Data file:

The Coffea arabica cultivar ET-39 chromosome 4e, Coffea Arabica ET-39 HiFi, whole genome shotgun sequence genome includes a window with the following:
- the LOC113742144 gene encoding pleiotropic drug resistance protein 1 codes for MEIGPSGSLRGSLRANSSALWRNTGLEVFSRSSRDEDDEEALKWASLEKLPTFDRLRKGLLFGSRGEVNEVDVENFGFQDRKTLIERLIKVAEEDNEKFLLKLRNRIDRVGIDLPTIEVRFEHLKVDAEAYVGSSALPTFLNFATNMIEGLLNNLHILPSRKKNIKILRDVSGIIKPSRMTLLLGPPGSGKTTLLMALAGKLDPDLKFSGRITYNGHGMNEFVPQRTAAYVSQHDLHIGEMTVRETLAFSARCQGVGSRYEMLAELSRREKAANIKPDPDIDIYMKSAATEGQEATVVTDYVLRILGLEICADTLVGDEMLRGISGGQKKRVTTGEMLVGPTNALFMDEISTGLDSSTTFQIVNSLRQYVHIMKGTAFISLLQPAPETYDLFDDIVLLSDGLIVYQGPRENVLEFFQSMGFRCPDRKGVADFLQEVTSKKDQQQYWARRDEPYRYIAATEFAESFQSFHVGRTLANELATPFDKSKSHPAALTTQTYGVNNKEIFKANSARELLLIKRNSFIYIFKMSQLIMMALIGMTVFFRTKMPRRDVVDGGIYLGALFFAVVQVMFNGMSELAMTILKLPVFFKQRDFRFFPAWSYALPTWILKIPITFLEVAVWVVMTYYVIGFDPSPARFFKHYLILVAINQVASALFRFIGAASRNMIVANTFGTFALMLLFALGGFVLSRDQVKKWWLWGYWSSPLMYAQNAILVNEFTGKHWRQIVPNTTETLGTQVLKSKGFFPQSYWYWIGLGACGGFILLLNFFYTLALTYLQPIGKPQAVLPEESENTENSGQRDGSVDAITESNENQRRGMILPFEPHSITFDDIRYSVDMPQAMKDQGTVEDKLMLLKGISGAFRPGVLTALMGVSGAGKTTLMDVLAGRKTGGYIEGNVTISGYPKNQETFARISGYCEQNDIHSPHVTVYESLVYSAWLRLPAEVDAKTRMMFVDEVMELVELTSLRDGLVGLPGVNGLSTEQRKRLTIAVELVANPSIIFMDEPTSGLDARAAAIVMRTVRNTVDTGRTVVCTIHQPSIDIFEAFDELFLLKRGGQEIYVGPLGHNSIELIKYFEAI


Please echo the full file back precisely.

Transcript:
The Coffea arabica cultivar ET-39 chromosome 4e, Coffea Arabica ET-39 HiFi, whole genome shotgun sequence genome includes a window with the following:
- the LOC113742144 gene encoding pleiotropic drug resistance protein 1 codes for MEIGPSGSLRGSLRANSSALWRNTGLEVFSRSSRDEDDEEALKWASLEKLPTFDRLRKGLLFGSRGEVNEVDVENFGFQDRKTLIERLIKVAEEDNEKFLLKLRNRIDRVGIDLPTIEVRFEHLKVDAEAYVGSSALPTFLNFATNMIEGLLNNLHILPSRKKNIKILRDVSGIIKPSRMTLLLGPPGSGKTTLLMALAGKLDPDLKFSGRITYNGHGMNEFVPQRTAAYVSQHDLHIGEMTVRETLAFSARCQGVGSRYEMLAELSRREKAANIKPDPDIDIYMKSAATEGQEATVVTDYVLRILGLEICADTLVGDEMLRGISGGQKKRVTTGEMLVGPTNALFMDEISTGLDSSTTFQIVNSLRQYVHIMKGTAFISLLQPAPETYDLFDDIVLLSDGLIVYQGPRENVLEFFQSMGFRCPDRKGVADFLQEVTSKKDQQQYWARRDEPYRYIAATEFAESFQSFHVGRTLANELATPFDKSKSHPAALTTQTYGVNNKEIFKANSARELLLIKRNSFIYIFKMSQLIMMALIGMTVFFRTKMPRRDVVDGGIYLGALFFAVVQVMFNGMSELAMTILKLPVFFKQRDFRFFPAWSYALPTWILKIPITFLEVAVWVVMTYYVIGFDPSPARFFKHYLILVAINQVASALFRFIGAASRNMIVANTFGTFALMLLFALGGFVLSRDQVKKWWLWGYWSSPLMYAQNAILVNEFTGKHWRQIVPNTTETLGTQVLKSKGFFPQSYWYWIGLGACGGFILLLNFFYTLALTYLQPIGKPQAVLPEESENTENSGQRDGSVDAITESNENQRRGMILPFEPHSITFDDIRYSVDMPQAMKDQGTVEDKLMLLKGISGAFRPGVLTALMGVSGAGKTTLMDVLAGRKTGGYIEGNVTISGYPKNQETFARISGYCEQNDIHSPHVTVYESLVYSAWLRLPAEVDAKTRMMFVDEVMELVELTSLRDGLVGLPGVNGLSTEQRKRLTIAVELVANPSIIFMDEPTSGLDARAAAIVMRTVRNTVDTGRTVVCTIHQPSIDIFEAFDELFLLKRGGQEIYVGPLGHNSIELIKYFEAI